Although we are most aware of the white and purple tennis ball-sized turnips frequently found in supermarkets, there is a wide range of turnips available, particularly small, sensitive radish-sized turnips. Turnips (Brassica rapa) belong to the Brassicaceae (mustard) family, and their edible green tops have a mustard-like flavor.
The leaves of turnips are light green and moderately hairy. They become an extended oval with serrated or wavy borders as they mature. Turnip roots are often white or yellow, with the section that sticks above ground turning purple or green due to direct sunlight.
Turnip blossoms are small and yellow if they are permitted to bolt. The four petals, like those of other Brassica plants, make a cross, which is why they’re also known as cruciferous vegetables. Turnips are often started from seed in early spring or late fall, at least 70 days before the first frost. They take roughly two months to reach full maturity.
Turnip Growing Tips
1) Provide everything turnips require to thrive
- Turnips should be grown in rich, well-drained soil with plenty of organic matter.
- To protect turnips from turning woody, keep the soil uniformly moist throughout the growing season.
- Mulch the soil to keep it moist and weed-free.
- Although turnips like cool weather, they require at least 6 hours of direct sunlight to thrive. Turnips can be grown in partial shade.
2) Plant turnips at the appropriate time of year
- Plant turnips each week or 10 days during the growing season for a consistent harvest.
- Plant turnips 2-3 weeks before the last frost date in temperate zones for a spring yield. Late in the summer, replant for a fall harvest.
- Plant turnips in the fall for a winter yield in warmer climates. Plant turnips in Maricopa County from August 15th through the end of February.
Recommended Gardening Products:
- Garden Pots, buy on Amazon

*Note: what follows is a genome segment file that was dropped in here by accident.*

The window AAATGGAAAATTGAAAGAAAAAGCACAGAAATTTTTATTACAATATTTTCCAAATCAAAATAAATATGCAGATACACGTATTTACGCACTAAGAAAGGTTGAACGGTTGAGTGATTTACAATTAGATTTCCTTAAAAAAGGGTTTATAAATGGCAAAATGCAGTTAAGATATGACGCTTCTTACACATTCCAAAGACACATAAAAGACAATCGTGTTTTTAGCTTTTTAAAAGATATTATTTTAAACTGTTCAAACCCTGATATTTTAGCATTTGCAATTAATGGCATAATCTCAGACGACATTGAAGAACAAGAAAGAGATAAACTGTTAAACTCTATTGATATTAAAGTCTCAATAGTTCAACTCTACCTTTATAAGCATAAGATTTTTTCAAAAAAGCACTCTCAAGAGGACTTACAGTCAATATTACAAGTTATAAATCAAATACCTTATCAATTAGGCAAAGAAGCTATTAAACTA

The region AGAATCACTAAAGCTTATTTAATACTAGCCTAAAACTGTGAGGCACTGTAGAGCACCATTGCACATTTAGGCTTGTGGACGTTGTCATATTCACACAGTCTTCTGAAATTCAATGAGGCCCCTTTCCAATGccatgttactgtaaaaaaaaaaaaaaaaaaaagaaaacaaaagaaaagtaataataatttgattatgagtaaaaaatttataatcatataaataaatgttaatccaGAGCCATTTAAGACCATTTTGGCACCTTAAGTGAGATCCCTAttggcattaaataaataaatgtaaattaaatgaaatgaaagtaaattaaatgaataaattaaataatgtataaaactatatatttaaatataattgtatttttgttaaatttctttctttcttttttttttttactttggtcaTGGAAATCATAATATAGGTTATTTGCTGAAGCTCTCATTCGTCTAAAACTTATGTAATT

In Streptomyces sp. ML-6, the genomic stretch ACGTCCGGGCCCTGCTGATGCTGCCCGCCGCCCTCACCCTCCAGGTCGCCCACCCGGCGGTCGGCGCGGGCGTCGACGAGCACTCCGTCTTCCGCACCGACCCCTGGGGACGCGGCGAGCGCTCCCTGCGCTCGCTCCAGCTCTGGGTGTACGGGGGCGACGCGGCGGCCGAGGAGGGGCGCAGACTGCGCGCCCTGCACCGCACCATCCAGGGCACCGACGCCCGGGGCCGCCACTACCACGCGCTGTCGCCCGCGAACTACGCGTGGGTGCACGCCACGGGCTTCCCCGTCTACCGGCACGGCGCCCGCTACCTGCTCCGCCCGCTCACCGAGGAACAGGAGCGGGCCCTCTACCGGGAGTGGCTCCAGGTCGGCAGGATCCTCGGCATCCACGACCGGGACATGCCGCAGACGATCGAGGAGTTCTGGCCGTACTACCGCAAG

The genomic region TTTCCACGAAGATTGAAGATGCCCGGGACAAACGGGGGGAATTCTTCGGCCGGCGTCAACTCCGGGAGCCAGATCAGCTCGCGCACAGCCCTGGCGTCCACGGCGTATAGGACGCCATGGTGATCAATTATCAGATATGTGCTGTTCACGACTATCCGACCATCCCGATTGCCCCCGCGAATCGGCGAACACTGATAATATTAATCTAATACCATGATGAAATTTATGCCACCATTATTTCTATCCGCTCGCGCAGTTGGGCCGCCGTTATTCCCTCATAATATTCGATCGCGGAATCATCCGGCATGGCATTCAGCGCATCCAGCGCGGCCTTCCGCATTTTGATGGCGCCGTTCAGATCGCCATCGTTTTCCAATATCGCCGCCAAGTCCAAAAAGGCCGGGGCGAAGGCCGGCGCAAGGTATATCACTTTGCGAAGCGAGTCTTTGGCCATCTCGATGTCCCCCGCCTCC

- Germinating Tray, buy on Amazon
- Gardening Wheelbarrow, buy on Amazon
- Gardening Gloves, buy on Amazon
- Gardening clothes, buy on Amazon
3) Start with a seeded turnip
- Turnips are difficult to transplant, so cultivate them from seeds in the garden. 1 inch apart and ¼–½ inches deep, plant seeds. Turnip seeds grow in a short amount of time. When seedlings reach a height of 2-3 inches, thin them to 3-4 inches apart (based on variety).
- To keep flea beetles and root maggots away from young plants, use row coverings.
Try these turnip cultivars:
- Golden Globe turnips are white-fleshed turnips that should be harvested when they are 2-3 inches in diameter.
- Turnips with purple tops and white bottoms are known as Purple Top turnips. When they’re 4-6 inches broad, they’re ready to be harvested.
4) To get the delicious taste out of turnips, harvest them when they’re young
- When the bulbs are small and savory, and the weather is cool, harvest them 45-50 days after planting. When the bulbs grow approximately 2 inches broad, or the size of a radish, you can start harvesting.
- When turnip greens reach 10-12 inches in length, harvest them. Once turnip roots are harvested, harvest outer leaves as required.
5) Turnips can be prepared in several ways
The soft young leaves can be eaten raw or cooked and are a great replacement for spinach. The roots can be eaten raw, roasted, sautéed, or added to soups. Turnips can be used in place of potatoes with great success.
Common Pests And Diseases
Anthracnose, clubroot, leaf spot, scab, turnip mosaic virus, Rhizoctonia rot, root-knot, and white rust are just a few of the challenges that turnips face when grown as Brassicas.
Resist planting any Brassica species in a certain area for over two years in a row to avert these diseases. If you’ve had clubroot before, it’s best to wait six years before planting Brassicas in the same spot.
Turnip aphids and flea beetles are insect pests that wreak havoc on the leaves. To prevent them of the leaves, you can use row covers. Because they harm the bulbs, root maggots and wireworms are a bigger concern.